Just when you thought the dysfunction in Congress couldn’t get any worse—it did. The mere possibility that the Department of Homeland Security may shut down for lack of funding on Friday night should send shivers down the spine of every American who heads to the airport next week. In a world where we’ve moved from the dreadful Al Qaeda to the horrific ISIL and where European cities like Paris have been subjected to the slaughter of innocents, the decision by the Republican leadership to hold up funding for the department which guards our borders, because they disagree with President Obama’s immigration policy is, frankly, unbelievable.
The folly of this strategy is enormous. The House Republicans are fooling themselves into thinking that the damage won’t be great because most of the over 200,000 DHS employees are “essential.” Lest you think that that’s some sort of compliment, “essential” in this context means that they have to go to work and they don’t get paid. So expect that TSA agent at the airport to be even less cheery than usual and don’t even think about the mistakes that could be made by that person running the scanner who is worried about how they will buy groceries with no pay check. As the shutdown goes on the recruitment and training of new agents in a department with high turnover will suffer as will cyber-security, aid to local police departments and all the critical support and backup that the men and women on the front lines need. And God forbid that we have a major natural disaster because FEMA (Federal Emergency Management Agency) would be affected as well.
As the actual and the political costs of this strategy dawn on House Republicans they will be forced to negotiate. But negotiation is a skill that seems to have eluded most of this generation of House members. Nonetheless, there are a few exceptions. Recently the award winning journalist Jill Lawrence did a study for Brookings titled “Profiles in negotiation: The Murray-Ryan budget deal.” Congressman Paul Ryan (R. WI) and Senator Patty Murray (D. WA) negotiated the 2013 budget deal that ended a particularly embarrassing episode in congressional history—in which Congress closed down the government and took the nation to the edge of default.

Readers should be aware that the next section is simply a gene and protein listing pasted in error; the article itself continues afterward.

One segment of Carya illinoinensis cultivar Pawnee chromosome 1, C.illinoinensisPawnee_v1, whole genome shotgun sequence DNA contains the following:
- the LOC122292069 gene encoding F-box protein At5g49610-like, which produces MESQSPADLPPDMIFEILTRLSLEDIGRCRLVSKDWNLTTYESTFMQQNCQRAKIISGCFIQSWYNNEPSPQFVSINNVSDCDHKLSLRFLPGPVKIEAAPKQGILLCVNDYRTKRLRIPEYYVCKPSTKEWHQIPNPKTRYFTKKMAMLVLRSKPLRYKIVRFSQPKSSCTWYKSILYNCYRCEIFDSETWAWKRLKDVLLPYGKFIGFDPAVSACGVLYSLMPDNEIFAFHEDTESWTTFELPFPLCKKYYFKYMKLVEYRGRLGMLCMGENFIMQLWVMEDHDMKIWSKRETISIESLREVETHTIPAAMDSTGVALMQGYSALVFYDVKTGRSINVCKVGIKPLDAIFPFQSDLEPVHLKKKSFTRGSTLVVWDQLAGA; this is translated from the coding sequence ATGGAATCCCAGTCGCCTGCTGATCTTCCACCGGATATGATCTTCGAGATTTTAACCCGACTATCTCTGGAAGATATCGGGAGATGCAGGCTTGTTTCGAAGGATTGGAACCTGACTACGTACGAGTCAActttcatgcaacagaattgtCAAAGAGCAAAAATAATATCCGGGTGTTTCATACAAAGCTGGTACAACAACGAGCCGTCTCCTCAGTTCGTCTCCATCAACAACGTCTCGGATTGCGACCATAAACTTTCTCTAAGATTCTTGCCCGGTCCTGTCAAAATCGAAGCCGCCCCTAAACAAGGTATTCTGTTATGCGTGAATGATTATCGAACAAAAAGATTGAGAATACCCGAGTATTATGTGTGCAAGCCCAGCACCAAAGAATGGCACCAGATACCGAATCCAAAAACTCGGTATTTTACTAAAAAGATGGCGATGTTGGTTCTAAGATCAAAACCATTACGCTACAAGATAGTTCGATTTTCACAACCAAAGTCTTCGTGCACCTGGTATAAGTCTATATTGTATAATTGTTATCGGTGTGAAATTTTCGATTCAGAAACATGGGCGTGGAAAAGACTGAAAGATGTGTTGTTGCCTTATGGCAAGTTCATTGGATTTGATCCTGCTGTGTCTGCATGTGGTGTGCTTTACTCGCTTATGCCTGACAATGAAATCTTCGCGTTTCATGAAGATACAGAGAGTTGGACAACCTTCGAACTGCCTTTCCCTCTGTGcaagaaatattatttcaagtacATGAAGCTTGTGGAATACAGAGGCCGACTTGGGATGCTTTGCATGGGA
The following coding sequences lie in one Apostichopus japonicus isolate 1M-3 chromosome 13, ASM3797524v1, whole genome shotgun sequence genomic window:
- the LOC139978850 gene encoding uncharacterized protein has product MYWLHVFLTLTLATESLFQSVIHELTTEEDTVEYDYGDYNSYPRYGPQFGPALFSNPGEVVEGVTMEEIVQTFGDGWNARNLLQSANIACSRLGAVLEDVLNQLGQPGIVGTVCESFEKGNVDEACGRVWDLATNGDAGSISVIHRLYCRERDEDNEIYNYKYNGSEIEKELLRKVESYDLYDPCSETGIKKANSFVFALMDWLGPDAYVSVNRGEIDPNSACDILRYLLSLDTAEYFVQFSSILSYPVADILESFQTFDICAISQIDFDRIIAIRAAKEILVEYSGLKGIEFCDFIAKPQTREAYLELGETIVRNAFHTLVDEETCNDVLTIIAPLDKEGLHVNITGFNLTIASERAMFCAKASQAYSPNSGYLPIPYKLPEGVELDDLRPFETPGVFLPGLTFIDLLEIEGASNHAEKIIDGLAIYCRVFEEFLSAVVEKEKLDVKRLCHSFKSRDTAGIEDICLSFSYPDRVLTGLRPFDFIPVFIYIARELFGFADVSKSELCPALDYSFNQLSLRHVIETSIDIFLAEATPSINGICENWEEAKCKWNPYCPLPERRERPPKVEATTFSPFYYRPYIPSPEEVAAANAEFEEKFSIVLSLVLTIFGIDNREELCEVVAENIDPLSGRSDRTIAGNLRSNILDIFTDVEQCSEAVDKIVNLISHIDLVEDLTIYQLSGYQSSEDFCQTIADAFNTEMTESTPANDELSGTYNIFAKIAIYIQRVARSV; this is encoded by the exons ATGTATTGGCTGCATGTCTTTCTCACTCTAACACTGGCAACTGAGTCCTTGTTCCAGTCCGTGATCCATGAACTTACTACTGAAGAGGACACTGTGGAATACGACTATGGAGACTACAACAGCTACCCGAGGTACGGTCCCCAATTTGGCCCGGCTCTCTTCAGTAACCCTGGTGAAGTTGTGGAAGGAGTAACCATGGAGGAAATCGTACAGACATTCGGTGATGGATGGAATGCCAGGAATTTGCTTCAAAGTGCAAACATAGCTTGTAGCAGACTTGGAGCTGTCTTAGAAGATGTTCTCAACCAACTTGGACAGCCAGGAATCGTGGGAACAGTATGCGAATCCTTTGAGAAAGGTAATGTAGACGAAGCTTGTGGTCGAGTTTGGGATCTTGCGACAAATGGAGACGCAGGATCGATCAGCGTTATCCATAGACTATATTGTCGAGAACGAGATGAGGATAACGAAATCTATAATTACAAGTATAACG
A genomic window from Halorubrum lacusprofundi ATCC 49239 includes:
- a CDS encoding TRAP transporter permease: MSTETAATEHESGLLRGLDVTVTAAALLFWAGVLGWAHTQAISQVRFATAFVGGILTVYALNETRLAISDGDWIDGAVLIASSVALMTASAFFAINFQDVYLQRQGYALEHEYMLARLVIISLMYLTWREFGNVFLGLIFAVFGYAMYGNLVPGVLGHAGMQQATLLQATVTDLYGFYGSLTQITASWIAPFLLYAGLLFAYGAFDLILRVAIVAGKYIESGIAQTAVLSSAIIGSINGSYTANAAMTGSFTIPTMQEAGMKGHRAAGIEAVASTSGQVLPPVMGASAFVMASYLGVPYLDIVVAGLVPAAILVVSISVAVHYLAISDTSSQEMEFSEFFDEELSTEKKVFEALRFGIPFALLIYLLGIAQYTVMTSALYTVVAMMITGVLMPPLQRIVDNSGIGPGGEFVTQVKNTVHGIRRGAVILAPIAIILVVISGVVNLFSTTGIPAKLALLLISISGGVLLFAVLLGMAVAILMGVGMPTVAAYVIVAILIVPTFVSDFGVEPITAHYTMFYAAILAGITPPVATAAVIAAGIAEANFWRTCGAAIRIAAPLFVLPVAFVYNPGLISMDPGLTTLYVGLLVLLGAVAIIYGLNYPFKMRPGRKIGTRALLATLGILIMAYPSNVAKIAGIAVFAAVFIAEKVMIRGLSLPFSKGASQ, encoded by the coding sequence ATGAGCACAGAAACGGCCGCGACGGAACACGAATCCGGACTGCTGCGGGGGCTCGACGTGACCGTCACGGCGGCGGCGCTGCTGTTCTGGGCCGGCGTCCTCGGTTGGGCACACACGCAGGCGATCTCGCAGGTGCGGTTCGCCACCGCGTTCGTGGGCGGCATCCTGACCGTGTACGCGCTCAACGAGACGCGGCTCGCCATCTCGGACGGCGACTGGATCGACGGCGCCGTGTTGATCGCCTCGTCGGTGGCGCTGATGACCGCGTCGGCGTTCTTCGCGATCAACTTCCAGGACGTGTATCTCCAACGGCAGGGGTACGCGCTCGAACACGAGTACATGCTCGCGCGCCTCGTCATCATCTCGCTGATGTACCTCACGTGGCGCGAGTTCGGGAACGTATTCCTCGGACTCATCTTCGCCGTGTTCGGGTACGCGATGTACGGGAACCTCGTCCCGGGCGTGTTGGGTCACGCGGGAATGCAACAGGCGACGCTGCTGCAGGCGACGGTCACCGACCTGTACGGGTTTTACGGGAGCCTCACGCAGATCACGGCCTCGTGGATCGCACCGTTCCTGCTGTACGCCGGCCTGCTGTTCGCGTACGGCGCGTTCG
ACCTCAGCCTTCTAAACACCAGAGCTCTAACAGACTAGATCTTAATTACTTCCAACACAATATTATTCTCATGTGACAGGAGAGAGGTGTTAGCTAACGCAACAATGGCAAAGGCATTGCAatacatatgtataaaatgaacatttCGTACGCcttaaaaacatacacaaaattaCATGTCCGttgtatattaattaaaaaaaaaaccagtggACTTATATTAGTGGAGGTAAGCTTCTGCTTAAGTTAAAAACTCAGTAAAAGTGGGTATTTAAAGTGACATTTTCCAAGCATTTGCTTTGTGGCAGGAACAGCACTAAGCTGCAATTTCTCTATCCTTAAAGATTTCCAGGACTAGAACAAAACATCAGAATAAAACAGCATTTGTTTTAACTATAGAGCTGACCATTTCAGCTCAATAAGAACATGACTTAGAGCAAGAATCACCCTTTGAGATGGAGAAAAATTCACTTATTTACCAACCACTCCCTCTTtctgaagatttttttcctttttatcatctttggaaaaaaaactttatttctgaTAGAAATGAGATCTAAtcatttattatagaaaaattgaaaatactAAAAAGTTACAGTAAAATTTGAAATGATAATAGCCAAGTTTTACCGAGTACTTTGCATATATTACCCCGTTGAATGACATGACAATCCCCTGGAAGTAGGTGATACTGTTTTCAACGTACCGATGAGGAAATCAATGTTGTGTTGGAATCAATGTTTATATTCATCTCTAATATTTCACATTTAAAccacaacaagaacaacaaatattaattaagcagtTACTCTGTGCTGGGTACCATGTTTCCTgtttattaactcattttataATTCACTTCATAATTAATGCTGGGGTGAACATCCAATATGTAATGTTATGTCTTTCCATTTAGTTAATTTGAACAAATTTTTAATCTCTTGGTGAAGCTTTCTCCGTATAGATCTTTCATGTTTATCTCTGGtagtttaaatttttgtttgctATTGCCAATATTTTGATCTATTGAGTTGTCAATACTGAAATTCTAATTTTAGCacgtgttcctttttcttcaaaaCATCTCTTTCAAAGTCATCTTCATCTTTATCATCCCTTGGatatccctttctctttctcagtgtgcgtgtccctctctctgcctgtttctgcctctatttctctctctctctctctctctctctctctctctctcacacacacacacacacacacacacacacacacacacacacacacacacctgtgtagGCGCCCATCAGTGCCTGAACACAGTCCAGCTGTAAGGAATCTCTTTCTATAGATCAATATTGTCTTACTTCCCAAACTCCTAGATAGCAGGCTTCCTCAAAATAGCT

As Lawrence points out, the two lawmakers “personally embodied the gulf between their parties…Ryan earned a zero rating from the liberal Americans for Democratic Action and Murray earned the same from the American Conservative Union.” So how did they manage to break the impasse?& As Lawrence tells the story the two managed to establish a personal level of trust, they managed to conduct their negotiations in private and outside of Washington. They gave up the hope for a “grand bargain” that would settle everything but they managed to declare limited ideological victories.
The Murray-Ryan budget deal has a lot of relevance to today’s situation. If, in fact, the final outcome today is to provide funding for three weeks in order to negotiate, the negotiators should start by reading the Murray-Ryan case study. Or, even better, maybe they should just hand it over to Murray and Ryan? They seem to be the only ones around who have not lost the art of negotiation.